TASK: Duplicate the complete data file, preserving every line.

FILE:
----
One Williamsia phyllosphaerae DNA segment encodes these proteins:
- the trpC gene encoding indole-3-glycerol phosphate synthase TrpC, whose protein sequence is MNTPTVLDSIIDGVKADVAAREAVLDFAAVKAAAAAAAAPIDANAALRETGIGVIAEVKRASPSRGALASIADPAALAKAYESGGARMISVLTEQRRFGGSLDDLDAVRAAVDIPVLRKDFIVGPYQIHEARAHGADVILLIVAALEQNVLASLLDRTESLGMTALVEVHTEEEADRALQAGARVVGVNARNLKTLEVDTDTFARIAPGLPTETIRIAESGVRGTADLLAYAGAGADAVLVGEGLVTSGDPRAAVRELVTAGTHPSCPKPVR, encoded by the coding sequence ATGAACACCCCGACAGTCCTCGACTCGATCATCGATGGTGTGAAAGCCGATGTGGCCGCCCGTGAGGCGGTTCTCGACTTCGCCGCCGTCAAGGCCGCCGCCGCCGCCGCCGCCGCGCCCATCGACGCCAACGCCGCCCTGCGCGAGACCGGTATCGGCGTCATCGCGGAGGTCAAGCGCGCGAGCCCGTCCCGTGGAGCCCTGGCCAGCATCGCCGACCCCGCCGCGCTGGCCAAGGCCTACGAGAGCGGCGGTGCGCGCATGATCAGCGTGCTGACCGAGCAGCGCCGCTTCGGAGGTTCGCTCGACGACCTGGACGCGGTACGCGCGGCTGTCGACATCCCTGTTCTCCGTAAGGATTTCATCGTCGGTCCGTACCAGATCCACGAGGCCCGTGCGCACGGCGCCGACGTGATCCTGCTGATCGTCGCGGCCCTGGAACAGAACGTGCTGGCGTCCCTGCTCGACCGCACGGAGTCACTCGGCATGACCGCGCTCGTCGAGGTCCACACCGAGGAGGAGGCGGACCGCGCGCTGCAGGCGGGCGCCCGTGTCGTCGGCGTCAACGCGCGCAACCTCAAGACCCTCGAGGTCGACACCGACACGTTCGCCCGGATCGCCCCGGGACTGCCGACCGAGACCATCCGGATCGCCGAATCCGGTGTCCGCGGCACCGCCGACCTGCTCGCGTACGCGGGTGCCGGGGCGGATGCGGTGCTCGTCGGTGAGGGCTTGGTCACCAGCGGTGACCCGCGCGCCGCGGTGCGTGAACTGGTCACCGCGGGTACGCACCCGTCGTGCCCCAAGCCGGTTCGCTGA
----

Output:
One Williamsia phyllosphaerae DNA segment encodes these proteins:
- the trpC gene encoding indole-3-glycerol phosphate synthase TrpC, whose protein sequence is MNTPTVLDSIIDGVKADVAAREAVLDFAAVKAAAAAAAAPIDANAALRETGIGVIAEVKRASPSRGALASIADPAALAKAYESGGARMISVLTEQRRFGGSLDDLDAVRAAVDIPVLRKDFIVGPYQIHEARAHGADVILLIVAALEQNVLASLLDRTESLGMTALVEVHTEEEADRALQAGARVVGVNARNLKTLEVDTDTFARIAPGLPTETIRIAESGVRGTADLLAYAGAGADAVLVGEGLVTSGDPRAAVRELVTAGTHPSCPKPVR, encoded by the coding sequence ATGAACACCCCGACAGTCCTCGACTCGATCATCGATGGTGTGAAAGCCGATGTGGCCGCCCGTGAGGCGGTTCTCGACTTCGCCGCCGTCAAGGCCGCCGCCGCCGCCGCCGCCGCGCCCATCGACGCCAACGCCGCCCTGCGCGAGACCGGTATCGGCGTCATCGCGGAGGTCAAGCGCGCGAGCCCGTCCCGTGGAGCCCTGGCCAGCATCGCCGACCCCGCCGCGCTGGCCAAGGCCTACGAGAGCGGCGGTGCGCGCATGATCAGCGTGCTGACCGAGCAGCGCCGCTTCGGAGGTTCGCTCGACGACCTGGACGCGGTACGCGCGGCTGTCGACATCCCTGTTCTCCGTAAGGATTTCATCGTCGGTCCGTACCAGATCCACGAGGCCCGTGCGCACGGCGCCGACGTGATCCTGCTGATCGTCGCGGCCCTGGAACAGAACGTGCTGGCGTCCCTGCTCGACCGCACGGAGTCACTCGGCATGACCGCGCTCGTCGAGGTCCACACCGAGGAGGAGGCGGACCGCGCGCTGCAGGCGGGCGCCCGTGTCGTCGGCGTCAACGCGCGCAACCTCAAGACCCTCGAGGTCGACACCGACACGTTCGCCCGGATCGCCCCGGGACTGCCGACCGAGACCATCCGGATCGCCGAATCCGGTGTCCGCGGCACCGCCGACCTGCTCGCGTACGCGGGTGCCGGGGCGGATGCGGTGCTCGTCGGTGAGGGCTTGGTCACCAGCGGTGACCCGCGCGCCGCGGTGCGTGAACTGGTCACCGCGGGTACGCACCCGTCGTGCCCCAAGCCGGTTCGCTGA